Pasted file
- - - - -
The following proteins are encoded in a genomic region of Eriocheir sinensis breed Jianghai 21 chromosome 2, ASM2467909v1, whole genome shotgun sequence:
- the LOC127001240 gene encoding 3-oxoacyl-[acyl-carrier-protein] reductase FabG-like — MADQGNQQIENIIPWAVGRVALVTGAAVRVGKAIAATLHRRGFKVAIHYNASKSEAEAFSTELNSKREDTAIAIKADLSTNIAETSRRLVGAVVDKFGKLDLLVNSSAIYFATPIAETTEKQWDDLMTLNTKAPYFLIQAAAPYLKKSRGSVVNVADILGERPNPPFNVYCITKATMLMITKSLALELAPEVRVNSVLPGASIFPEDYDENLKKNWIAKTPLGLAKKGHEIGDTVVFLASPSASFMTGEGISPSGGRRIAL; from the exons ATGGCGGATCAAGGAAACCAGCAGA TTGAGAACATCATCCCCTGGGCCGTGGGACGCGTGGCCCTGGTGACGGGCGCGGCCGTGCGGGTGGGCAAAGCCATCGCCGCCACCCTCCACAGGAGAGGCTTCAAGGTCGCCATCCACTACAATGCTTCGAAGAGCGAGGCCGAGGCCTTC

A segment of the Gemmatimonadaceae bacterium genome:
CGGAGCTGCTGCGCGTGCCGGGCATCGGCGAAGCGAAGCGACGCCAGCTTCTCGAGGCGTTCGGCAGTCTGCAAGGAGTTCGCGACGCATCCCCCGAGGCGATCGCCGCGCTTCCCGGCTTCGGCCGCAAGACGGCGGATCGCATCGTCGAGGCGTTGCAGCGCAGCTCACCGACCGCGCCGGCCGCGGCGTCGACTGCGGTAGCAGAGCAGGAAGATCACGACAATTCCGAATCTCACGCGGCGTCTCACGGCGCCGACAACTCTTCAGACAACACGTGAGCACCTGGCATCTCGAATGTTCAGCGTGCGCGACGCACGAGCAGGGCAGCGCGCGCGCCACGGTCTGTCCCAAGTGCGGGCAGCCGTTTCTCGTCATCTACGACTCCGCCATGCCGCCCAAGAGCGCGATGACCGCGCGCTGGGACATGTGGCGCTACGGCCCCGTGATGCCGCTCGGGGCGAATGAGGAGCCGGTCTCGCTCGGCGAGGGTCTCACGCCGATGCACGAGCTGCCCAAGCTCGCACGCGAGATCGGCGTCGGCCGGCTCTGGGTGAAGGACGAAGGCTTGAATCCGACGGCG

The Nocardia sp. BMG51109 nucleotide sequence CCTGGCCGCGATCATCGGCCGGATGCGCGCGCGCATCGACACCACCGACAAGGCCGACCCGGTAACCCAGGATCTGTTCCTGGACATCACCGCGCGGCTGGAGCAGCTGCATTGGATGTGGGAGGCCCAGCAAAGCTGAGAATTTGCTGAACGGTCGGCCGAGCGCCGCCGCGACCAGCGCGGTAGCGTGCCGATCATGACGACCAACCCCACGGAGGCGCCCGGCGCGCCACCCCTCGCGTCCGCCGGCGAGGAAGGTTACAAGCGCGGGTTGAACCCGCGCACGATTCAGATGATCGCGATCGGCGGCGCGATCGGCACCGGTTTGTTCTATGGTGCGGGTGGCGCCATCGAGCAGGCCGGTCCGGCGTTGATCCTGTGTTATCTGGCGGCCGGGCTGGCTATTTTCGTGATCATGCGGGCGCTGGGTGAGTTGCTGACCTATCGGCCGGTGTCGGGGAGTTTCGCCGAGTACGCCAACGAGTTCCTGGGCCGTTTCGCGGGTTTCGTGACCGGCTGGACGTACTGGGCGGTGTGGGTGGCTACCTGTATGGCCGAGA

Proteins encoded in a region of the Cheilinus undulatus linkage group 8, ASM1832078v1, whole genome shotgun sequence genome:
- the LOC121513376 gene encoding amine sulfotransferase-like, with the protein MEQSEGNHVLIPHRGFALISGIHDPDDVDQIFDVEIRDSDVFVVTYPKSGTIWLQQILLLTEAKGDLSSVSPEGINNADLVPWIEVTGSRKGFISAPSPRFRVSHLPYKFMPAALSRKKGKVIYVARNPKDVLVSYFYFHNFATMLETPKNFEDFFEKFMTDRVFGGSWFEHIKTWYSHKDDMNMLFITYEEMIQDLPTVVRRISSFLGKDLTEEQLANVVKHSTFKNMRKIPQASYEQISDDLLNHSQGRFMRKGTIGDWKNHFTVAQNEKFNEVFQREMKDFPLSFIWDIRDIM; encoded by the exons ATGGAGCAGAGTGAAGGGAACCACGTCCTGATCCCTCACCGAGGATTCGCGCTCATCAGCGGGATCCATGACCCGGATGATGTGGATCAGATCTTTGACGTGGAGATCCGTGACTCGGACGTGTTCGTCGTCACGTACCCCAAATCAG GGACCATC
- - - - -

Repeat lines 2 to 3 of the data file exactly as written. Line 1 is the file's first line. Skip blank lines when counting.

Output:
- the LOC127001240 gene encoding 3-oxoacyl-[acyl-carrier-protein] reductase FabG-like — MADQGNQQIENIIPWAVGRVALVTGAAVRVGKAIAATLHRRGFKVAIHYNASKSEAEAFSTELNSKREDTAIAIKADLSTNIAETSRRLVGAVVDKFGKLDLLVNSSAIYFATPIAETTEKQWDDLMTLNTKAPYFLIQAAAPYLKKSRGSVVNVADILGERPNPPFNVYCITKATMLMITKSLALELAPEVRVNSVLPGASIFPEDYDENLKKNWIAKTPLGLAKKGHEIGDTVVFLASPSASFMTGEGISPSGGRRIAL; from the exons ATGGCGGATCAAGGAAACCAGCAGA TTGAGAACATCATCCCCTGGGCCGTGGGACGCGTGGCCCTGGTGACGGGCGCGGCCGTGCGGGTGGGCAAAGCCATCGCCGCCACCCTCCACAGGAGAGGCTTCAAGGTCGCCATCCACTACAATGCTTCGAAGAGCGAGGCCGAGGCCTTC

A segment of the Gemmatimonadaceae bacterium genome: